This note is an introduction to my translations of Dogen. For those who don’t know, Dogen was a medieval Zen teacher who founded the Soto school in Japan, as well as writing prolifically.
The main page is here.
I’ve translated three “fascicles”, as they’re called, of his major work, called “Shobo Genzo”:
- Genjo Koan (“The Present Issue”), available here in HTML format
- Bendowa (“Dialog on the Path of Devotion”), available here in PDF format, here in MS Word format, and here in HTML without footnotes
- Uji (“Some Moments”), available here in MS Word format, here in HTML format without footnotes, and here in PDF
What qualifies me to translate Dogen, even though I have no training in medieval Japanese? First, I am a translator with long years of experience in the fundamentals of translation: understand the original to the maximum extent possible, including what it says between the lines; then take great care in creating the most fluid possible target-language rendering. I know modern Japanese thoroughly, and have studied medieval Japanese. And then there’s the fact that I’m willing to spend excessive amounts of time working on a single paragraph or sentence, if necessary.
So what’s the problem with all the existing translations of Dogen into English, of which there are many, often up to half a dozen for the more popular fascicles, often authored by revered Zen masters and learned scholars? Well, when I started reading Dogen, in English translation, I found I simply could not figure out what they were trying to say. They just didn’t make any sense. It seemed to me less like a problem with my ability to understand what Dogen was saying, and more the fact that the English words just didn’t really seem to mean anything sitting there on the page, disconnected.
So I started translating Dogen by accident, when in my frustration I got my hands on a book containing the original text as well as a modern Japanese translation. Then I started playing around—what would be the best way to translate that? Before I knew it, I was on my way to translating “Genjo Koan”.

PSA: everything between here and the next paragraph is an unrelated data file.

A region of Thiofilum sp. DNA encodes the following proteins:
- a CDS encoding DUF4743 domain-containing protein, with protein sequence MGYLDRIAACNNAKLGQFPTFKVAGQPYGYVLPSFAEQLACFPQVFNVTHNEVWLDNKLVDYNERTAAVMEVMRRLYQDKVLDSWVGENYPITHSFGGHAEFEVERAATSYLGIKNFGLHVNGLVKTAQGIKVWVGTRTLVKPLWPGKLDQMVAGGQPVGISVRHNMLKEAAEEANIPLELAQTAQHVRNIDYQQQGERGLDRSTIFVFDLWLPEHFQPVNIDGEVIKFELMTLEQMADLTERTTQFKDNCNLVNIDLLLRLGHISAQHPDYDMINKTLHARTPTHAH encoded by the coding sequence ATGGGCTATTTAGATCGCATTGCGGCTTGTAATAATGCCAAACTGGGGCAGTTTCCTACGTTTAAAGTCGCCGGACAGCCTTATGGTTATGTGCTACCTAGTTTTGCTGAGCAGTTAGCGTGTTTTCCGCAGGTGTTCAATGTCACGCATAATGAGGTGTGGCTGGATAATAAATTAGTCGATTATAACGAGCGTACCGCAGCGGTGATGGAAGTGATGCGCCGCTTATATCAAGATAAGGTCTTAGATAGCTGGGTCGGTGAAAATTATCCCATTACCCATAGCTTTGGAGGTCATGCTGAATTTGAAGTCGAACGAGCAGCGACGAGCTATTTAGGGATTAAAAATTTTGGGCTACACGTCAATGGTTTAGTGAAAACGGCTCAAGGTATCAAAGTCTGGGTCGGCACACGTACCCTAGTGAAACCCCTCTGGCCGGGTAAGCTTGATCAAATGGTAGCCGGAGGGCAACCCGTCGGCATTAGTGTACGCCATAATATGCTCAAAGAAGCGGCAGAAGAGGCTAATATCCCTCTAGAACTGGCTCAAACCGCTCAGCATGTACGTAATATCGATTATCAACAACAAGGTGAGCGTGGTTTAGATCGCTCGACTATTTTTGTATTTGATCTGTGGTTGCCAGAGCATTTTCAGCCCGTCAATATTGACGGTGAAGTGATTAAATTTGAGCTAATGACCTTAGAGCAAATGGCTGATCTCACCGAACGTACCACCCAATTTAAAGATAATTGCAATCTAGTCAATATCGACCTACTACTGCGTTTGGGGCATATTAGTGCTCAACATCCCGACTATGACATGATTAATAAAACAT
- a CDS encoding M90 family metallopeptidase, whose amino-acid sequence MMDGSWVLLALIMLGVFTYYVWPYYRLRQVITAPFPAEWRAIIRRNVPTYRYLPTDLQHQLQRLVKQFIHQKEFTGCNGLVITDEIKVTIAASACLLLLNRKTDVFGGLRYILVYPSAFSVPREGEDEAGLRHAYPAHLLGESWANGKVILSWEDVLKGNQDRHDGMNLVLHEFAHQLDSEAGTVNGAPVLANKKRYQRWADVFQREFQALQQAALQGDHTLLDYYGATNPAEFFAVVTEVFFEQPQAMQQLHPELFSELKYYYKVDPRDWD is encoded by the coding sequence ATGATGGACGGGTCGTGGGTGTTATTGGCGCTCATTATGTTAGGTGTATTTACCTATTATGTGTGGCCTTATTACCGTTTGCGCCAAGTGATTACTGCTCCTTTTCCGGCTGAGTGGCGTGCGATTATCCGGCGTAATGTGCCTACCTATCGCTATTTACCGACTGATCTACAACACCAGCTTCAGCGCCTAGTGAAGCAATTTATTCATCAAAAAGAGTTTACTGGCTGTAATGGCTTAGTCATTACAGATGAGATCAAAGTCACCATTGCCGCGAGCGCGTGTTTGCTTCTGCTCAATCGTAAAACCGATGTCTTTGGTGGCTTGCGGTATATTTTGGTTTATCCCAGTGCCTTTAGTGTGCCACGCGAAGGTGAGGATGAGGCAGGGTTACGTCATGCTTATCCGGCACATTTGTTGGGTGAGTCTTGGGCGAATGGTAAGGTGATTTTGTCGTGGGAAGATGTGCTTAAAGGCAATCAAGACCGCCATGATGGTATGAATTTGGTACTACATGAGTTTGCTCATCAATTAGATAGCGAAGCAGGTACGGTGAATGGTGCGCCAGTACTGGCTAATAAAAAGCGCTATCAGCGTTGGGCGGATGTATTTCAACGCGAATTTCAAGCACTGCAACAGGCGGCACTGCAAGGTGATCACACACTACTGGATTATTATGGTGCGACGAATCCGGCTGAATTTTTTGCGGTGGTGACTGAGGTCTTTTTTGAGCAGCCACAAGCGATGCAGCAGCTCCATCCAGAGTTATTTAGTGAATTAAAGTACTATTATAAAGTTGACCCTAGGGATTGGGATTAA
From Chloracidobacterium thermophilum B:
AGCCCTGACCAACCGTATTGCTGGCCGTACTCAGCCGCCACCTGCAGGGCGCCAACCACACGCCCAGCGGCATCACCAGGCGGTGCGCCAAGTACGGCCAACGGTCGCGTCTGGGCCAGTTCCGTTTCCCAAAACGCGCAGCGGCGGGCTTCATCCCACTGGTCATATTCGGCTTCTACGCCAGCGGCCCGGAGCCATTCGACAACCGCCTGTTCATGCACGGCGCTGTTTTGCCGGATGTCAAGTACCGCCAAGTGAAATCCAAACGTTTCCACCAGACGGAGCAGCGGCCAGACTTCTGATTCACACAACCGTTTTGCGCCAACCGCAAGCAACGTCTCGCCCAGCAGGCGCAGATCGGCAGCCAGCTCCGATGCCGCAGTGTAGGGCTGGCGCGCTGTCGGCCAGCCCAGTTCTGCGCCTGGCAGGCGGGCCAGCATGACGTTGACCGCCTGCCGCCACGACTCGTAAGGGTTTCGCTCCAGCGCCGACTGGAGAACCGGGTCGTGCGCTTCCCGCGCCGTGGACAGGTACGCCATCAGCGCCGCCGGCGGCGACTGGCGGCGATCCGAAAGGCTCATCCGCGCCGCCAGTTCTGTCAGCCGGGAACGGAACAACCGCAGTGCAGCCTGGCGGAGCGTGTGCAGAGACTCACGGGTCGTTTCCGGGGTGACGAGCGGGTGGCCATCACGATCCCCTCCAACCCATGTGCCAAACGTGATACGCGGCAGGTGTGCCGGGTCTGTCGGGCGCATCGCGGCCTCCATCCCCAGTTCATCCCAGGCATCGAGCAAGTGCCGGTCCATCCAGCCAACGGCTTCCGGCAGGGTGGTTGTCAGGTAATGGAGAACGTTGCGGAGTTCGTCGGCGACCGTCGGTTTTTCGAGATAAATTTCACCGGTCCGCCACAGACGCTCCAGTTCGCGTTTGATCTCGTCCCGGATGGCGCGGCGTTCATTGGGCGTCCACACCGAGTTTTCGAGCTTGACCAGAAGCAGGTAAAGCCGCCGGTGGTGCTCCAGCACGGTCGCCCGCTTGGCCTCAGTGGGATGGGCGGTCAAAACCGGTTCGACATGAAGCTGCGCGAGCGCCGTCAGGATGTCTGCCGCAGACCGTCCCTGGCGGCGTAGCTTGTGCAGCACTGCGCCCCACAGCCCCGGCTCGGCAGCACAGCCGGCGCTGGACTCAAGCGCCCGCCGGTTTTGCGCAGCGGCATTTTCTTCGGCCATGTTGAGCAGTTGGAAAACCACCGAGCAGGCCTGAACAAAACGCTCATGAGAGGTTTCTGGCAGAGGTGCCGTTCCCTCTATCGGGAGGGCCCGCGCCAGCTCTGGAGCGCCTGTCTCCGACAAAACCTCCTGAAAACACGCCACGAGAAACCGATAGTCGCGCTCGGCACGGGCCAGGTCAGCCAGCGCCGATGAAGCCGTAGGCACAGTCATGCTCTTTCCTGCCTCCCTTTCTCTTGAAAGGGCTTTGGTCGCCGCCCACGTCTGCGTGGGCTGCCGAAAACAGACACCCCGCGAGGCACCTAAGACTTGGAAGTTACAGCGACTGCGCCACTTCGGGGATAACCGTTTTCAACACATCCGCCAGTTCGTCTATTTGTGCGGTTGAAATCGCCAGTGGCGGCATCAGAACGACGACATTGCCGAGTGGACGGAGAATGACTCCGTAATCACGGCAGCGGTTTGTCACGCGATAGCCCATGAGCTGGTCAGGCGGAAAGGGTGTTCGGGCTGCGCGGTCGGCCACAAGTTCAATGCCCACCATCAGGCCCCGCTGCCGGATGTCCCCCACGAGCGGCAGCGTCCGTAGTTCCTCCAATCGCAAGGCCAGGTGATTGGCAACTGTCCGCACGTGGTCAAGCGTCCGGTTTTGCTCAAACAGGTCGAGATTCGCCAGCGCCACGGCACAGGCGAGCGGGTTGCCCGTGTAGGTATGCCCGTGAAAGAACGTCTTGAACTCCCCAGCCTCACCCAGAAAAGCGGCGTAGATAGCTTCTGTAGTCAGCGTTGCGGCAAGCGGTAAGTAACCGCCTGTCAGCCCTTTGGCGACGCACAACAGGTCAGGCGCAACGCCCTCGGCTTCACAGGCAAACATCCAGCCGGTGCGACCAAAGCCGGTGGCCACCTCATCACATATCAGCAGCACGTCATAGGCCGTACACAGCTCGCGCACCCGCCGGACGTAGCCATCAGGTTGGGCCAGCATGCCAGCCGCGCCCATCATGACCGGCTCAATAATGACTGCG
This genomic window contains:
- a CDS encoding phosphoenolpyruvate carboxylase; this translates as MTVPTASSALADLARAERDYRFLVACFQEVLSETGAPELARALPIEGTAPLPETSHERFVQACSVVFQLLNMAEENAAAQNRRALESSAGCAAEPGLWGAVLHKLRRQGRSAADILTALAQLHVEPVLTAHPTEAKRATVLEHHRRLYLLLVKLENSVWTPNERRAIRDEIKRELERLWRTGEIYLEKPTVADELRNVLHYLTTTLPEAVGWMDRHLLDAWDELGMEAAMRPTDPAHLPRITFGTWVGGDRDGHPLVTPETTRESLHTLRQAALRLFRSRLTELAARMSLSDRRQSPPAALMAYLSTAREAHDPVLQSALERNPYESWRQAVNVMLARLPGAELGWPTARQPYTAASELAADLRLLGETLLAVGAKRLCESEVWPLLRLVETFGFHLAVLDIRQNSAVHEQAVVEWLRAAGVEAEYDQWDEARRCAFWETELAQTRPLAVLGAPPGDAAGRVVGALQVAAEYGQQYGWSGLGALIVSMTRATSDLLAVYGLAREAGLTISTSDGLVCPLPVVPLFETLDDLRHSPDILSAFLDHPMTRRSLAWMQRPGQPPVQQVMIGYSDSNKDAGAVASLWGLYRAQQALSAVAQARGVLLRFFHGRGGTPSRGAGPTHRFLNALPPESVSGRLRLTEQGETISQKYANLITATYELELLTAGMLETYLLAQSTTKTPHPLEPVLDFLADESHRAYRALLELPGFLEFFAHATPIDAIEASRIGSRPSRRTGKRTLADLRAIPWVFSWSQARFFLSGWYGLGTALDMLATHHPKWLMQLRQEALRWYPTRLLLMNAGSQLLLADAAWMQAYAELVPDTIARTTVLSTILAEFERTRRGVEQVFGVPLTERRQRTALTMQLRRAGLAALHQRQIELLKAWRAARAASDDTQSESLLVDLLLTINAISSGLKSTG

Translating is an art, and a balancing act; there is no single “correct” or even “best” translation. The majority of existing translations have leaned heavily towards the “faithful” or “literal”. For example, one translation advertises itself as “adher[ing] closely to the original Japanese”. The same author (Nishijima) says “”I like the translation from which Master Dogen’s Japanese can be guessed”. But wait a minute—a native English speaker is never going to be able to guess Master Dogen’s Japanese, right? In theory, the “literal” approach reduces the risk that the translation will end up being something that the translator just invented, and lets the reader connect the dots. In practice, it’s often just an abdication of responsibility to figure out what the original text really means, or to work with the English until it reaches a point of actual readability, or, in most cases, both. The result is often mechanical and fragmented.
Someday, Dogen should be translated into colloquial English. My approach, however, is to maintain a relatively formal tone, retain most (not all) of the Buddhist imagery and terminology, but put great emphasis on clean, flowing English.
I hope you enjoy my translations. Please show your support for them by donating.